Humanizing the Badge: Police Officers Are Humans Too, Part 2


Share post:

60f1daad 2723 4433 b6f4 3c6fc303852e

(This is Part Two of “Humanizing the Badge.” See Part One here.)

When we get asked by our friends and family how we deal with our work, we tell them, “it doesn’t bother us that bad, really, you get good days and bad days like everything else.” But that’s a lie, and they all know it—but they won’t ask for more because, deep down, they know it bothers us. My wife knew. Every time I came home after a gnarly day at work, she saw it on my face. Sometimes, I did tell her what happened, after all, she’s been with me since we were sophomores in high school. She has slept by my side since 2007, and she knows when I’m bothered. She knows when I have nightmares; she starts to get woken up by my jerking movements, and then my screams start, and she knows. She feels helpless at times because she feels she can’t help me or help me through the trauma and the hurt, but I can feel her presence, and it does help a little. I have told her some things, but mostly, I keep it to myself, save for a very few close friends and my brother. He knows, because he’s been there too.

After years, especially after full careers of these experiences, we become jaded to reality; our humor becomes dark, and people don’t know how to take it. Sometimes we don’t joke at all, because we don’t want to chance alienating our friends and family. Because who the hell else are we going to lean on? My wife still gets uncomfortable sometimes when I’m seemingly callous when I hear about deaths in the family or friends, or even watching the news and seeing people dead from natural disasters or other events. My outer reaction to those events are still something like: “Well, that sucks to be them.” We do this as a defense or coping mechanism, so we can function without completely losing it.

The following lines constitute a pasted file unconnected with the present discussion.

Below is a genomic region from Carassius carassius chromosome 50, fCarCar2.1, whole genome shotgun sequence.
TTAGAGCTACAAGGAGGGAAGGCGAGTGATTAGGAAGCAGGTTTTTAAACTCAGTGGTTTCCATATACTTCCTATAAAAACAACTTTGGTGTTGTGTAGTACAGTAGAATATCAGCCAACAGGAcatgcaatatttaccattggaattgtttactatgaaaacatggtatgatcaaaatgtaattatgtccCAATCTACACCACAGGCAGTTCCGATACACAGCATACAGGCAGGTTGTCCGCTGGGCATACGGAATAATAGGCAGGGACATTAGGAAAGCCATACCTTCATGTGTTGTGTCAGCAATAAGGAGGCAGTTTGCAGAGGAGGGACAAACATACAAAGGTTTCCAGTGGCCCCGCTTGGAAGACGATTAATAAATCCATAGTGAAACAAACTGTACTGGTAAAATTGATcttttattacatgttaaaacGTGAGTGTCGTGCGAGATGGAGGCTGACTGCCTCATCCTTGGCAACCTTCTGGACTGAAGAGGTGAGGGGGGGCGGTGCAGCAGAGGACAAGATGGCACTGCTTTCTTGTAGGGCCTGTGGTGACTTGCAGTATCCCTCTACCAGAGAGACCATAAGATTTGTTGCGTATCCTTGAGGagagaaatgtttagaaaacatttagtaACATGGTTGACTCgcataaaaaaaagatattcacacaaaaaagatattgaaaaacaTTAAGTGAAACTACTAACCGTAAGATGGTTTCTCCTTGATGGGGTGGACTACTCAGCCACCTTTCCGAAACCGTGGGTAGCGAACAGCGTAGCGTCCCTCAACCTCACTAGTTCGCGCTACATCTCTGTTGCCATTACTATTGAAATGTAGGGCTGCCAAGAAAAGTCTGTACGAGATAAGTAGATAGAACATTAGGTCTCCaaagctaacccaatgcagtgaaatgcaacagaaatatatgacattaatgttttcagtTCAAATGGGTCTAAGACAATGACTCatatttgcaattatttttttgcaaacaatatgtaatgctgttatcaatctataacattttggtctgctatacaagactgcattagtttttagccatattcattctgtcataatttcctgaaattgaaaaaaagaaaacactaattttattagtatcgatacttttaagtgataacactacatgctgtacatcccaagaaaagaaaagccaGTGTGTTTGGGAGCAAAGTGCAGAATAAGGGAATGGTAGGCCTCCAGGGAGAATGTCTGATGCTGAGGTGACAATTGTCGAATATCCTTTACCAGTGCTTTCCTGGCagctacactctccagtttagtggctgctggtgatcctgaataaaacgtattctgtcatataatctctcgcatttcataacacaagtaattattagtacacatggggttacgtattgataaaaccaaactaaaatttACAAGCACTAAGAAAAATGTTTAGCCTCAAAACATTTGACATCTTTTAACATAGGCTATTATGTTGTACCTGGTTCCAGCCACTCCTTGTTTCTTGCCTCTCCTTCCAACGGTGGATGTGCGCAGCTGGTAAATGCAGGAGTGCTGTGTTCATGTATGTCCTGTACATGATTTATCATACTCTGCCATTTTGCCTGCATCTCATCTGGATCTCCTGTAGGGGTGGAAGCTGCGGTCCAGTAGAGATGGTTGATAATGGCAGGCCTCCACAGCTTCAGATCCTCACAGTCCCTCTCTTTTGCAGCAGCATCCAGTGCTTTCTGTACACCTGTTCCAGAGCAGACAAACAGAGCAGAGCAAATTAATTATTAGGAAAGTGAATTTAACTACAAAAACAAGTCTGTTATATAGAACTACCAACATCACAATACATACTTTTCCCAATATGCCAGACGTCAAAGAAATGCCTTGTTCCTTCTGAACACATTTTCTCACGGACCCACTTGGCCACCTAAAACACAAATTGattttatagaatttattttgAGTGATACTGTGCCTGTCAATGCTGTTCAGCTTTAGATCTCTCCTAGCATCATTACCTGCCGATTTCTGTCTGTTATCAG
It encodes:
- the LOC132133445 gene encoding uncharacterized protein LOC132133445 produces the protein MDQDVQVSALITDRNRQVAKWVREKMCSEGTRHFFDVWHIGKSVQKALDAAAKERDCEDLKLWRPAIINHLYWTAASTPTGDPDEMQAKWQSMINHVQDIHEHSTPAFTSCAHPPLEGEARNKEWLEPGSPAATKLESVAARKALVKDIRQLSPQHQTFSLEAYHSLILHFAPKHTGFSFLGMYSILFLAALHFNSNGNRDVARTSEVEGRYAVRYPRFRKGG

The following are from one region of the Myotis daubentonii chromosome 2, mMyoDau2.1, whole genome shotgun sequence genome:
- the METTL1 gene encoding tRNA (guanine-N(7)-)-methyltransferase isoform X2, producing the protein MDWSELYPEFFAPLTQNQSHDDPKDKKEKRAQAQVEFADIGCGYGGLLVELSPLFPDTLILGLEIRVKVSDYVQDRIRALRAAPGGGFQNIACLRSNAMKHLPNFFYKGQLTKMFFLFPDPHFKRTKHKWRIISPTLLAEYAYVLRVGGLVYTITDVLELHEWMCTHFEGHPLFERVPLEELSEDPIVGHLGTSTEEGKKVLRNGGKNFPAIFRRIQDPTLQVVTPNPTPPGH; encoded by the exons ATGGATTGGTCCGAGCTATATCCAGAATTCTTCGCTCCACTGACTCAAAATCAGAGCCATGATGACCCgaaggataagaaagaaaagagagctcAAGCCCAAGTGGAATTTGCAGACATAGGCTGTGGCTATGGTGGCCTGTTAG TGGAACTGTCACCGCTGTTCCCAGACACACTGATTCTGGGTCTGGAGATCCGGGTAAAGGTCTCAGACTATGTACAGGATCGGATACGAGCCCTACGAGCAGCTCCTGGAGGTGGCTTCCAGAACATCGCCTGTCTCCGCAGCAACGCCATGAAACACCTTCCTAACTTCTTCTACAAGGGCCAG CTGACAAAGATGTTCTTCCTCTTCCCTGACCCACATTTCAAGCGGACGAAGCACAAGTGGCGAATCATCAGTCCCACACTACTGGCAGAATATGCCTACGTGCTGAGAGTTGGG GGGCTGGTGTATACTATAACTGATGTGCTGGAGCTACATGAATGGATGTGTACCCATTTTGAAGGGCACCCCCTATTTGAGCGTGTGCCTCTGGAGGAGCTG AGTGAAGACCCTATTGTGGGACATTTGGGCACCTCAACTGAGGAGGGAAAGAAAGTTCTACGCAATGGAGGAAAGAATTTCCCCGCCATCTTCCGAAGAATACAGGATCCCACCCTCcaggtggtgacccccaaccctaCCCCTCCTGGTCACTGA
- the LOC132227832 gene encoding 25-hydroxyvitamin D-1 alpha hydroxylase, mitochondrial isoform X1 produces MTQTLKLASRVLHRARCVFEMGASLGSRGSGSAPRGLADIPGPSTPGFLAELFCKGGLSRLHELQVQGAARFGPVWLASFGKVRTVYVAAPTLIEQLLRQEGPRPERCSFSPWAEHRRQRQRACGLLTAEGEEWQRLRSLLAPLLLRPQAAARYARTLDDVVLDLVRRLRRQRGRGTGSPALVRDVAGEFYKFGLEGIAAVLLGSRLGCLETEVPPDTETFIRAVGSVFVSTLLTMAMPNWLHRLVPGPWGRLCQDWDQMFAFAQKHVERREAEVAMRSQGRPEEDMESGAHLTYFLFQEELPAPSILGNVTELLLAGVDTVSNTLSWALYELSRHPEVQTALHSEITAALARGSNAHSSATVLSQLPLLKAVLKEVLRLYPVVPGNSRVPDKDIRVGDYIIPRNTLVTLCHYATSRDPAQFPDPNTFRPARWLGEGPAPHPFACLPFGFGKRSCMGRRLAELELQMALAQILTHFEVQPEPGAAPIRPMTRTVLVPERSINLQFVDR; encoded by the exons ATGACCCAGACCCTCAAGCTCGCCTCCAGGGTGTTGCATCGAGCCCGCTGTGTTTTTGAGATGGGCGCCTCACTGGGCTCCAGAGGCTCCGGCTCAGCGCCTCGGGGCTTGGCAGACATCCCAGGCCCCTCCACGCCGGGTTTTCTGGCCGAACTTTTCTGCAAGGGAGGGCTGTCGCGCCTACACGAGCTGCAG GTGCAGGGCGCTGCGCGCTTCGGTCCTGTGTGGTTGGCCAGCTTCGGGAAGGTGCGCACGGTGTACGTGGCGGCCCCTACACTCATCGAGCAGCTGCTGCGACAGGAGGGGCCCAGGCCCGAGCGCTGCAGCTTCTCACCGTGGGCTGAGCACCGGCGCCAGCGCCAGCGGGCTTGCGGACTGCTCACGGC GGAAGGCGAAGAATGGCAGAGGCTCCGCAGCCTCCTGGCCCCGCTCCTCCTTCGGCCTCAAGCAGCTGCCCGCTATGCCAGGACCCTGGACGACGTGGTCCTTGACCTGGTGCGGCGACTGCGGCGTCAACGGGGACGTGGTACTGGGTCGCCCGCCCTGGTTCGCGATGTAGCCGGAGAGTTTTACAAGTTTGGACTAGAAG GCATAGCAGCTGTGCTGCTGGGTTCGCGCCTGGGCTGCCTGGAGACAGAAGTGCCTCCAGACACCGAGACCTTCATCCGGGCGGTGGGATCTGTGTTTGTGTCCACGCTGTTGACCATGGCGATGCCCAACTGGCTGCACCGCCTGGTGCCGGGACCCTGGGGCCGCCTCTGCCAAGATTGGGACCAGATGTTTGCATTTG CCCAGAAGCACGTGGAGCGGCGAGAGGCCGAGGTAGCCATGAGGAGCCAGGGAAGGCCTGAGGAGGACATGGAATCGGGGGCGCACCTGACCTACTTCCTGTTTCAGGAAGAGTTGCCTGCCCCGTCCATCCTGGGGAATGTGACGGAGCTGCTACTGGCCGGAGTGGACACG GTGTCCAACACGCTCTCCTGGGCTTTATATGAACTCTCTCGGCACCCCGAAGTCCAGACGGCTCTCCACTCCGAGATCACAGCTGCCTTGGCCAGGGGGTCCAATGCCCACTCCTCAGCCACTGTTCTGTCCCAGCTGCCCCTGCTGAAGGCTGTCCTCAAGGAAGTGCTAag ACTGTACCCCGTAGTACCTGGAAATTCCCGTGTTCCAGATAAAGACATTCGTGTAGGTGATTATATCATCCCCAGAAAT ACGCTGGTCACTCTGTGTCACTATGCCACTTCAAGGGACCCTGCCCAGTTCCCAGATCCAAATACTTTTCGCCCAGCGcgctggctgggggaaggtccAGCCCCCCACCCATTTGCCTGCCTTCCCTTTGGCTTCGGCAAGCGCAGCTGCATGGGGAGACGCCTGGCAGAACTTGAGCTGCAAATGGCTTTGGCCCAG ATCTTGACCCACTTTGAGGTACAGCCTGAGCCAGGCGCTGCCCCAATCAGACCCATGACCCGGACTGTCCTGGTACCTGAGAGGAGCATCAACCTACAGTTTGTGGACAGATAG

We bury it all deep inside because we have to be strong to protect the weak. That isn’t an insult, but the truth. Society looks to us to solve all their problems and take the bad guy or girl to jail. They ask us to run into a hail of gunfire to save innocent civilians from being gunned down by a madman or madwoman, even though the Supreme Court of the United States says we don’t have to in their ruling on Castle Rock v. Gonzales in 2005. But believe me when I say this: the overwhelming majority of police officers in this country would, without a thought, take a bullet, knife, car, etc., to protect people. The tragedy in Uvalde, Texas was a stain on law enforcement, and I was disgusted to see and know what happened that day. 

Every day we do this, rain or shine, hot or cold, short-staffed or not. We go into the world and try to make a difference. Yes, we make mistakes; after all, we’re human, and sometimes we mess up on a massive scale. Sometimes we’re pulled aside like adults and get told to fix ourselves and not do it again. Unfortunately, we aren’t given that leeway by the public at large. We’re expected to be absolutely perfect at all times. Even when we are dealing with the stuff we deal with on a daily basis. In today’s climate, in addition to everything I mentioned earlier we have to deal with a public that is increasingly hostile to us, calling us names, baiting us into a fight so they can have someone else film it to then try to get us fired or charged with a crime. Traffic stops are more dangerous than ever now, not only physically, but legally, too. More and more, regardless of the reason for the stop, our contacts are increasingly hostile. We’re being baited into making a stupid mistake or decision so we can be sued, fired, or have charges filed against us. 

The mental toll on us is unbelievable, but we don’t say anything for fear of being fired, taken out of the field, or having that used against us in custody and divorce cases. We begin to look for coping mechanisms, and a high percentage of us find that in alcohol. PTSD and alcohol, unfortunately, are a common denominator for some police officers.